Alcohol Intake Triggers Recurrent Gout Attacks
Alcohol use may trigger recurrent gout attacks. Researchers tested this hypothesis through a web-based study of people who had a gout attack in the past year. Subjects were recruited online over 10 months and completed online surveys that assessed alcohol use and risk factors for gout attacks.
- Over 1 year of follow-up, 321 gout attacks occurred among 197 subjects.
- In analyses adjusted for diuretic use and purine intake, the likelihood of a gout attack increased as alcohol intake increased within the
- 24 hours preceding the attack (P <0.02) (e.g., odds ratios comparing drinking with not drinking: 1.4 [95% CI, 0.6–2.4] for 1–2 drinks; 3.1 [95% CI, 1.0–11.0] for >7 drinks);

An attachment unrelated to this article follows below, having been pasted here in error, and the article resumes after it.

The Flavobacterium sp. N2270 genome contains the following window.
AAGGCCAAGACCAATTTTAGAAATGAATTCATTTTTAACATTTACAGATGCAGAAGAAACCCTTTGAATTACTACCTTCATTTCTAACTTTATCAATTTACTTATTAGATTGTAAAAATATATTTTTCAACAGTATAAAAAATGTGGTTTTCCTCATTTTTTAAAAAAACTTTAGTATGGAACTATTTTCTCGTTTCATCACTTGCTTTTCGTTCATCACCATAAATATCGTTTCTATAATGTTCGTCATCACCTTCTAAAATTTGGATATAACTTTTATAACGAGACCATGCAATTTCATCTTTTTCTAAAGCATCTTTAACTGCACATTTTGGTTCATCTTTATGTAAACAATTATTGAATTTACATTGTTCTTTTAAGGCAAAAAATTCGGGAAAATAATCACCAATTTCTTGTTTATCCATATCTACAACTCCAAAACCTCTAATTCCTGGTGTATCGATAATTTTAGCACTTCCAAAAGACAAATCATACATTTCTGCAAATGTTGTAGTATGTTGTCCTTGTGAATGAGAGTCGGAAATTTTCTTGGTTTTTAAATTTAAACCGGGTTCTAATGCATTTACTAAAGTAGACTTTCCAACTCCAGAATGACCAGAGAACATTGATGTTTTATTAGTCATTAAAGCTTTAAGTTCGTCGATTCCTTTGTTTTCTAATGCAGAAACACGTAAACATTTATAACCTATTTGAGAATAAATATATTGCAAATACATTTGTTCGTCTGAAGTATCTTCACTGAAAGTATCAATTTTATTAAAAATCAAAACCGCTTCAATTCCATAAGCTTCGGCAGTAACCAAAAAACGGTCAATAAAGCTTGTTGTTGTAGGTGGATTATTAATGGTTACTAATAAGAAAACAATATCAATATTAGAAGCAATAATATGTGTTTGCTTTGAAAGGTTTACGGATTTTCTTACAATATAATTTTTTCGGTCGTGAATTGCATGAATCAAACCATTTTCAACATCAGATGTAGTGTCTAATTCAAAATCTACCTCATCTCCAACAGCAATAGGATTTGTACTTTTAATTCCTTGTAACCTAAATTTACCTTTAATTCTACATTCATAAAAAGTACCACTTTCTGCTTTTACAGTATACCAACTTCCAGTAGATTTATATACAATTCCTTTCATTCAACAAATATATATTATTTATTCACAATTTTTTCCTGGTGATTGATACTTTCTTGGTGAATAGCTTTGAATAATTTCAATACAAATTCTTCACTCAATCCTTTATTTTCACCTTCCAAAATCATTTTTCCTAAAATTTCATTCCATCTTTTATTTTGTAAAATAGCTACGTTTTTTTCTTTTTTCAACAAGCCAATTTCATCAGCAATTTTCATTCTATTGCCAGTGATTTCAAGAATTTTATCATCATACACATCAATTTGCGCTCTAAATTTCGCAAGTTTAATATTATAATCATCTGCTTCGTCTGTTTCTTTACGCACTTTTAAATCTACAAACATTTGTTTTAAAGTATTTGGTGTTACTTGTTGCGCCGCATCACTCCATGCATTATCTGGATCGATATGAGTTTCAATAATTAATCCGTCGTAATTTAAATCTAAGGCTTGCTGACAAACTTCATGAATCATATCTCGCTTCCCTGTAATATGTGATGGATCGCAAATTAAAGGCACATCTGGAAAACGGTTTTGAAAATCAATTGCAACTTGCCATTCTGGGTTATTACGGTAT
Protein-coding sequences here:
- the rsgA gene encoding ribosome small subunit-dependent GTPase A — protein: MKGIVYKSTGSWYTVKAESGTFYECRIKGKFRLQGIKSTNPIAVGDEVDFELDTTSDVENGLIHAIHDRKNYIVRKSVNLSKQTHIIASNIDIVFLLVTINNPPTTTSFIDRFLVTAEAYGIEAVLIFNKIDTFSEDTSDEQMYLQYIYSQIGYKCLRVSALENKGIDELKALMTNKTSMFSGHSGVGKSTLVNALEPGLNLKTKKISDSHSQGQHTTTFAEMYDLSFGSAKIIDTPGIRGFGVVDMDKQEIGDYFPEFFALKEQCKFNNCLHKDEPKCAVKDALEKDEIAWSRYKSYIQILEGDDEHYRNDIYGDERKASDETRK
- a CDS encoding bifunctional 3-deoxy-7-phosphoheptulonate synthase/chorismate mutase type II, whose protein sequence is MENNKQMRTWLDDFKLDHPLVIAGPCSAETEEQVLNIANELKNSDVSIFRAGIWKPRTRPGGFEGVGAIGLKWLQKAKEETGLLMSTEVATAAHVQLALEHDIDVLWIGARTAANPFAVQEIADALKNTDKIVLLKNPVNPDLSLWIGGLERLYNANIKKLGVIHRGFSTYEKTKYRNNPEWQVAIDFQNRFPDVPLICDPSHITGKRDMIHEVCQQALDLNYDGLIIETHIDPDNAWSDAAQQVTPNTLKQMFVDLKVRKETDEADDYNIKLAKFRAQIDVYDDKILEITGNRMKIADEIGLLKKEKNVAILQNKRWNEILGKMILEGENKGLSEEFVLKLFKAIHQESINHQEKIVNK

- 48 hours preceding the attack (P <0.005) (e.g., odds ratios 1.1 [95% CI, 0.7–2.0] for 1–2 drinks; 2.5 [95% CI, 1.1–5.9] for >7 drinks).
- In analyses also adjusted for total alcohol consumption, the risk of an attack was not associated with any specific alcoholic beverage.
According to this study, the risk of a recurrent gout attack significantly increases as drinking increases, particularly in people drinking >7 drinks, in the 24 or 48 hours before the attack. Total consumption appears to affect risk more than intake of a specific beverage. Thus, people with gout should be very careful about consuming alcohol, especially larger amounts, as such consumption could trigger a gout attack.R. Curtis Ellison, MD
Zhang Y, Woods R, Chaisson CE, et al. Alcohol consumption as a trigger of recurrent gout attacks. Am J Med. 2006;119(9):800.e13–800.e18.